Convert a Traditional IRA to a Roth IRA: This strategy is getting more attention than ever in 2021, because many people expect taxes to increase. If you agree, then considering converting a portion of a traditional IRA to a Roth IRA (before taxes increase) makes sense. Many years ago, if you had over $100,000 in income, you could not convert to a Roth. That rule is no longer valid. Anyone can convert to a Roth as long as they are willing to pay the taxes on the amount converted in the year of the conversion.
Let’s assume you have a $100,000 traditional IRA, and you want to convert $50,000 of it to a Roth in 2021. You would fill out the necessary paperwork for the Roth conversion, and the $50,000 would be added to your income for 2021. Although I used an example of $50,000, you can convert any amount.
An important rule: If you have started taking Required Minimum Distributions (you are over age 70.5), you must withdraw the full RMD before the Roth conversion. The conversion cannot replace taking the RMD.
The best conversion strategy is to look for a window of opportunity when your tax bracket will be low for the year. This may be immediately after retirement, but before starting to receive Social Security benefits. Or it may be a year when your income is lower than normal. Or you may decide that tax brackets are low now (due to the changes in tax brackets passed by former President Donald Trump). The timing on Roth conversions needs to be up to each investor.
Keep in mind: If you are already in a very low tax bracket — and you expect to continue to be in a very low tax bracket throughout retirement — then a Roth conversion may not make sense.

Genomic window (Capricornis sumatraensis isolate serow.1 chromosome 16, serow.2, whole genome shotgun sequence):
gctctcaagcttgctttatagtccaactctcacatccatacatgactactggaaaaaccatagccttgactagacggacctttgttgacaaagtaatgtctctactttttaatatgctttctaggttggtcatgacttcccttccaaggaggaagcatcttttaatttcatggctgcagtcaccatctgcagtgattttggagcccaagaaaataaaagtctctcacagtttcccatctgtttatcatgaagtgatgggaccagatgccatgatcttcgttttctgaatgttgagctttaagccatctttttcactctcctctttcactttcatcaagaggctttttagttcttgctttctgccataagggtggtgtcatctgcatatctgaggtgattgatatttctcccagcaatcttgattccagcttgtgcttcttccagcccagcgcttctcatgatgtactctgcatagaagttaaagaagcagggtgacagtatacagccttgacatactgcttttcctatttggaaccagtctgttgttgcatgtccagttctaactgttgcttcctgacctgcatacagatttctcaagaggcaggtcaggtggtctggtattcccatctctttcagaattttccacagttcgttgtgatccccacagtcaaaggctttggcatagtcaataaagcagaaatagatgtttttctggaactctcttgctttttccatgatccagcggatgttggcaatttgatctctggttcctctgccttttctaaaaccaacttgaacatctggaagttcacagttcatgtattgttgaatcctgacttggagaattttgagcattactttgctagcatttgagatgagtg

Invest in a Roth Solo 401(k): If you are a small-business owner, you may have access to a Solo 401(k). Through a combination of contributions and profit-sharing, this plan may allow you to contribute up to $58,000 for persons under 50 and $64,500 for persons 50 and over. Some brokerage firms provide Roth Solo 401(k)s. Other small-business employer retirement plans include a SEP IRA and a SIMPLE IRA. These are also available in Roth versions. These plans all have their own rules, and details are available online or through the plan administrator.
A Back-Door Roth IRA: This strategy only applies to a small group of investors. It can work if your income prevents you from directly funding an individual Roth IRA, and you do not have a traditional IRA. You may have a large 401(k), but not a traditional IRA. The limits for 2021 are $6,000 if you are under 50, and $7,000 if you are 50 or over. The details are too complex for this article, but you can find more information online or by talking with an investment professional.
You may have read recently about Peter Thiel’s $5 billion Roth IRA. Thiel was the founder of PayPal. He reportedly invested $2,000 of PayPal’s shares before their IPO in 1998, and it grew to $5 billion. It is unknown whether he continued investing $2,000 each year until 2002 when PayPal went public. Members of Congress are now looking into whether this was legal.
I suspect we will never have to worry about accruing a billion-dollar Roth IRA. However, by using some of the above strategies, you can build a healthy Roth IRA and minimize your taxes for the future.
Donna Skeels Cygan, CFP, MBA, is the author of “The Joy of Financial Security.” She has been a fee-only financial planner in Albuquerque for more than 20 years, and is the branch manager for the Mercer Advisors office in New Mexico. Contact her at email@example.com.